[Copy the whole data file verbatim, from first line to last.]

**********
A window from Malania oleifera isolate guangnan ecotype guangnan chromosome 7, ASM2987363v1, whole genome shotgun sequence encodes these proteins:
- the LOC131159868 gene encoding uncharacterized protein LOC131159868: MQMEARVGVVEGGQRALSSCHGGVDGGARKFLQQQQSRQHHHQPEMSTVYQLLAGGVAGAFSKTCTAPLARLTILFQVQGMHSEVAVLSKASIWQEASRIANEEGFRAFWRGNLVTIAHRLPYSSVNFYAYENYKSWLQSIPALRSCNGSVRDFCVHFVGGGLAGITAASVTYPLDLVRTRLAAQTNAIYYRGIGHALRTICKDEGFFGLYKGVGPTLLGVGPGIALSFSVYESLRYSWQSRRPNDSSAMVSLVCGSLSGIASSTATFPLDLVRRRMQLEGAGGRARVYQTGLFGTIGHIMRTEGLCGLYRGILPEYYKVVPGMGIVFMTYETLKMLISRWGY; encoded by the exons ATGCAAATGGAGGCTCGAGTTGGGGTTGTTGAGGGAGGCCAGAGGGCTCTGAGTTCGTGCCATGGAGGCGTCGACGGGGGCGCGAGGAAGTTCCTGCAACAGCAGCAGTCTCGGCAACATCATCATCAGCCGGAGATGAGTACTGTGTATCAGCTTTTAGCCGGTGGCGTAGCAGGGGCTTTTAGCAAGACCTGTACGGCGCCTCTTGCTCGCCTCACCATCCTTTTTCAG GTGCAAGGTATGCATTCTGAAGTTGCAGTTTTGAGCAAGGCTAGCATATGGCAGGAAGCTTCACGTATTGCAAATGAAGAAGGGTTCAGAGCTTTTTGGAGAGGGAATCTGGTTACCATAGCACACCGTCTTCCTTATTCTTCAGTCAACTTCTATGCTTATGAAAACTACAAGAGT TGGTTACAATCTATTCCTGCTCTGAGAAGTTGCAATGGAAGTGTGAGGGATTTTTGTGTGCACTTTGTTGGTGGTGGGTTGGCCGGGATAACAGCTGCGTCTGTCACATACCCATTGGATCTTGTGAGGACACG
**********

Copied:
A window from Malania oleifera isolate guangnan ecotype guangnan chromosome 7, ASM2987363v1, whole genome shotgun sequence encodes these proteins:
- the LOC131159868 gene encoding uncharacterized protein LOC131159868: MQMEARVGVVEGGQRALSSCHGGVDGGARKFLQQQQSRQHHHQPEMSTVYQLLAGGVAGAFSKTCTAPLARLTILFQVQGMHSEVAVLSKASIWQEASRIANEEGFRAFWRGNLVTIAHRLPYSSVNFYAYENYKSWLQSIPALRSCNGSVRDFCVHFVGGGLAGITAASVTYPLDLVRTRLAAQTNAIYYRGIGHALRTICKDEGFFGLYKGVGPTLLGVGPGIALSFSVYESLRYSWQSRRPNDSSAMVSLVCGSLSGIASSTATFPLDLVRRRMQLEGAGGRARVYQTGLFGTIGHIMRTEGLCGLYRGILPEYYKVVPGMGIVFMTYETLKMLISRWGY; encoded by the exons ATGCAAATGGAGGCTCGAGTTGGGGTTGTTGAGGGAGGCCAGAGGGCTCTGAGTTCGTGCCATGGAGGCGTCGACGGGGGCGCGAGGAAGTTCCTGCAACAGCAGCAGTCTCGGCAACATCATCATCAGCCGGAGATGAGTACTGTGTATCAGCTTTTAGCCGGTGGCGTAGCAGGGGCTTTTAGCAAGACCTGTACGGCGCCTCTTGCTCGCCTCACCATCCTTTTTCAG GTGCAAGGTATGCATTCTGAAGTTGCAGTTTTGAGCAAGGCTAGCATATGGCAGGAAGCTTCACGTATTGCAAATGAAGAAGGGTTCAGAGCTTTTTGGAGAGGGAATCTGGTTACCATAGCACACCGTCTTCCTTATTCTTCAGTCAACTTCTATGCTTATGAAAACTACAAGAGT TGGTTACAATCTATTCCTGCTCTGAGAAGTTGCAATGGAAGTGTGAGGGATTTTTGTGTGCACTTTGTTGGTGGTGGGTTGGCCGGGATAACAGCTGCGTCTGTCACATACCCATTGGATCTTGTGAGGACACG